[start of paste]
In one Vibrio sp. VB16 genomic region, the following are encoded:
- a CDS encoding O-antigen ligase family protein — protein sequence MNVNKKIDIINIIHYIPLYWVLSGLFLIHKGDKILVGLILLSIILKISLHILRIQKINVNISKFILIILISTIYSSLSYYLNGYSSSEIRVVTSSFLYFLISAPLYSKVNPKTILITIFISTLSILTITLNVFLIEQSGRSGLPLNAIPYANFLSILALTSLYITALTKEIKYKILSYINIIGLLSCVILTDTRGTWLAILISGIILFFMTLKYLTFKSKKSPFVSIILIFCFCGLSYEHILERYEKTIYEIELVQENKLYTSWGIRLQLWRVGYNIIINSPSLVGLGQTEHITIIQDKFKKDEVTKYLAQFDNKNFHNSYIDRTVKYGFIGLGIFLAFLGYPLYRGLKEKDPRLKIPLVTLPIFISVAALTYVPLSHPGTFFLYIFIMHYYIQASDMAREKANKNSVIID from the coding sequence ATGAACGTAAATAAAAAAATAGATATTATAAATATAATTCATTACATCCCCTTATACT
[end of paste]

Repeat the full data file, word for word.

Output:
In one Vibrio sp. VB16 genomic region, the following are encoded:
- a CDS encoding O-antigen ligase family protein — protein sequence MNVNKKIDIINIIHYIPLYWVLSGLFLIHKGDKILVGLILLSIILKISLHILRIQKINVNISKFILIILISTIYSSLSYYLNGYSSSEIRVVTSSFLYFLISAPLYSKVNPKTILITIFISTLSILTITLNVFLIEQSGRSGLPLNAIPYANFLSILALTSLYITALTKEIKYKILSYINIIGLLSCVILTDTRGTWLAILISGIILFFMTLKYLTFKSKKSPFVSIILIFCFCGLSYEHILERYEKTIYEIELVQENKLYTSWGIRLQLWRVGYNIIINSPSLVGLGQTEHITIIQDKFKKDEVTKYLAQFDNKNFHNSYIDRTVKYGFIGLGIFLAFLGYPLYRGLKEKDPRLKIPLVTLPIFISVAALTYVPLSHPGTFFLYIFIMHYYIQASDMAREKANKNSVIID from the coding sequence ATGAACGTAAATAAAAAAATAGATATTATAAATATAATTCATTACATCCCCTTATACT